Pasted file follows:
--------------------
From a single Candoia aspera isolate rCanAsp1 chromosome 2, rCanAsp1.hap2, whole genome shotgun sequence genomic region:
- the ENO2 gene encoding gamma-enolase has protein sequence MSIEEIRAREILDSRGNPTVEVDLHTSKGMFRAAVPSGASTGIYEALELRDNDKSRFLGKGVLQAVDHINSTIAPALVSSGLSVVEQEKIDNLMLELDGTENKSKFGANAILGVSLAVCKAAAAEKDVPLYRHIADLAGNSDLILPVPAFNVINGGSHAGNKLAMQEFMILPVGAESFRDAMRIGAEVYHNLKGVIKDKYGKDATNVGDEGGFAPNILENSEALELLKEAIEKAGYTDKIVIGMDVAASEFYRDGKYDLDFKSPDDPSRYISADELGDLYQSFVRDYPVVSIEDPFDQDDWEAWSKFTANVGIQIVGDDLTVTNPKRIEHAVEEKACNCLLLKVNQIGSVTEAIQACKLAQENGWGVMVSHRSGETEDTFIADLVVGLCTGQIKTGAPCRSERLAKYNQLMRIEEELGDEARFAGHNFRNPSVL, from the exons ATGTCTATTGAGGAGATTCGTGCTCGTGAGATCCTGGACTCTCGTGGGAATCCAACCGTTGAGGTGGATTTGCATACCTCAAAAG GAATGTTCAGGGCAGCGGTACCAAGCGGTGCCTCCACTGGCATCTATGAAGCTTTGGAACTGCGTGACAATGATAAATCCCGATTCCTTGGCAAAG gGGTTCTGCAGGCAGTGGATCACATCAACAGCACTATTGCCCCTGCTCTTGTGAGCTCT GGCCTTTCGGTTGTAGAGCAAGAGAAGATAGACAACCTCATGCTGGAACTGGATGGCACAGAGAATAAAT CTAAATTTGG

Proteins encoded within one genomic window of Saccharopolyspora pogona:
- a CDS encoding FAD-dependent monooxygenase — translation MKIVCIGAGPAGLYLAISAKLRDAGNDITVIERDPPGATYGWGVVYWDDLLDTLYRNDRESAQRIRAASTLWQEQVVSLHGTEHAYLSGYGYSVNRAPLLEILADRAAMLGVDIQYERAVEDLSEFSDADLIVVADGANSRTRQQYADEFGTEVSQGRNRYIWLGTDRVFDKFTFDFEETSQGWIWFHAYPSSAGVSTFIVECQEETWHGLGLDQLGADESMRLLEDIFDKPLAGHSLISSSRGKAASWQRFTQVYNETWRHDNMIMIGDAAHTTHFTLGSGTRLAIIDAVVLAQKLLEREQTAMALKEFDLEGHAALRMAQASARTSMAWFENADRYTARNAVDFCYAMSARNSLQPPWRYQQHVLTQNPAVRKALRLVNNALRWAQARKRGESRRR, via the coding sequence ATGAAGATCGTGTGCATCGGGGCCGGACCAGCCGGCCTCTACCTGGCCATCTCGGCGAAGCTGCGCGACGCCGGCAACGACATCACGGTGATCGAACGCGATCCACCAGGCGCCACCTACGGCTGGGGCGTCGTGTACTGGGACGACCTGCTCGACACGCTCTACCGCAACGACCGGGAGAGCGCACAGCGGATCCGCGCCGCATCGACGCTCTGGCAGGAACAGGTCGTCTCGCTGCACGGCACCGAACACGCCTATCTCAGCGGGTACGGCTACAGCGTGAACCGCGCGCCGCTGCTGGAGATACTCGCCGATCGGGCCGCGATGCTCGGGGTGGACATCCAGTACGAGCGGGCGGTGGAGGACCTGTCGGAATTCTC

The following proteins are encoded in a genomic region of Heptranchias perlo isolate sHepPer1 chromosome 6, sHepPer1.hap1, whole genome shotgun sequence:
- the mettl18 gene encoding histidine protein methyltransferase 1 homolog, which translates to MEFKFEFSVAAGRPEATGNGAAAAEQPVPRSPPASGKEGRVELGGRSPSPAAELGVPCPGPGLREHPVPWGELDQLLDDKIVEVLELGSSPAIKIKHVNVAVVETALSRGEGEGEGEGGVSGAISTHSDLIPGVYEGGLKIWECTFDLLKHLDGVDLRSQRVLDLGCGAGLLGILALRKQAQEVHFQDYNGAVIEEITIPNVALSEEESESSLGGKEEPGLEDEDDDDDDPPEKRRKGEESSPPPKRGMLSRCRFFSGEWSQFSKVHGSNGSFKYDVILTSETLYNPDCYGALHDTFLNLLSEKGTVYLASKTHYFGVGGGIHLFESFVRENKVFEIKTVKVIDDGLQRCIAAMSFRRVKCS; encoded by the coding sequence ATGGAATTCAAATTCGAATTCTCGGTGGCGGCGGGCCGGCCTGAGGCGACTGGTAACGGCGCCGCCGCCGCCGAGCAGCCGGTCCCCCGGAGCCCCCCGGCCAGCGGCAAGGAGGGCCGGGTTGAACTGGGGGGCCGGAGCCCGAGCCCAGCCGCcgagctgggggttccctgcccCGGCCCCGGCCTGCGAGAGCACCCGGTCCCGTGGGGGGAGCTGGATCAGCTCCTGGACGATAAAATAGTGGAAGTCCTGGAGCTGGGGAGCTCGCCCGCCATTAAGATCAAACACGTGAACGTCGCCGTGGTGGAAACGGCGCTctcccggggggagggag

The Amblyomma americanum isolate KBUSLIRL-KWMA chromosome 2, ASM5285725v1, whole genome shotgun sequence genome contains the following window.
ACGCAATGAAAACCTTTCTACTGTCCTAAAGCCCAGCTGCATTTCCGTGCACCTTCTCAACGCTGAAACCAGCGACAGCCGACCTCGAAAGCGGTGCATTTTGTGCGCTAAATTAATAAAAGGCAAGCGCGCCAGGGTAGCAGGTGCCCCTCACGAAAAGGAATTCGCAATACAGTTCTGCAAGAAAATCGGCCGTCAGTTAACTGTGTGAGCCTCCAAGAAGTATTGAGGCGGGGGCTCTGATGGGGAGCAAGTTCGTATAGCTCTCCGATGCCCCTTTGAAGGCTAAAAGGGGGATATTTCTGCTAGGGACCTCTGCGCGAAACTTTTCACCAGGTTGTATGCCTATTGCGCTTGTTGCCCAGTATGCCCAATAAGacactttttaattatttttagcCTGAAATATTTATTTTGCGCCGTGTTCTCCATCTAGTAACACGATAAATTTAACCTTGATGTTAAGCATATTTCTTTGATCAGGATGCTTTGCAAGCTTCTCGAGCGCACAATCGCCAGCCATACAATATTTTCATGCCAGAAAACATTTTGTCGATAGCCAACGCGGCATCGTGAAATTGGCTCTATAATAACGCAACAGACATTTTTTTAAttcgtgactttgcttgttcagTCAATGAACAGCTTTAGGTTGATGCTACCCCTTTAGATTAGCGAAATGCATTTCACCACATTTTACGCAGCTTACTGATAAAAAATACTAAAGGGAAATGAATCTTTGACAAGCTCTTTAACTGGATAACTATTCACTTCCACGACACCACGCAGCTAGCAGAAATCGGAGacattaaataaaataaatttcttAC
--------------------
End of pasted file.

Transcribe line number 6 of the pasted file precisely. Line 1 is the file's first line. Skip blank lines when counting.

- the mettl18 gene encoding histidine protein methyltransferase 1 homolog, which translates to MEFKFEFSVAAGRPEATGNGAAAAEQPVPRSPPASGKEGRVELGGRSPSPAAELGVPCPGPGLREHPVPWGELDQLLDDKIVEVLELGSSPAIKIKHVNVAVVETALSRGEGEGEGEGGVSGAISTHSDLIPGVYEGGLKIWECTFDLLKHLDGVDLRSQRVLDLGCGAGLLGILALRKQAQEVHFQDYNGAVIEEITIPNVALSEEESESSLGGKEEPGLEDEDDDDDDPPEKRRKGEESSPPPKRGMLSRCRFFSGEWSQFSKVHGSNGSFKYDVILTSETLYNPDCYGALHDTFLNLLSEKGTVYLASKTHYFGVGGGIHLFESFVRENKVFEIKTVKVIDDGLQRCIAAMSFRRVKCS; encoded by the coding sequence ATGGAATTCAAATTCGAATTCTCGGTGGCGGCGGGCCGGCCTGAGGCGACTGGTAACGGCGCCGCCGCCGCCGAGCAGCCGGTCCCCCGGAGCCCCCCGGCCAGCGGCAAGGAGGGCCGGGTTGAACTGGGGGGCCGGAGCCCGAGCCCAGCCGCcgagctgggggttccctgcccCGGCCCCGGCCTGCGAGAGCACCCGGTCCCGTGGGGGGAGCTGGATCAGCTCCTGGACGATAAAATAGTGGAAGTCCTGGAGCTGGGGAGCTCGCCCGCCATTAAGATCAAACACGTGAACGTCGCCGTGGTGGAAACGGCGCTctcccggggggagggag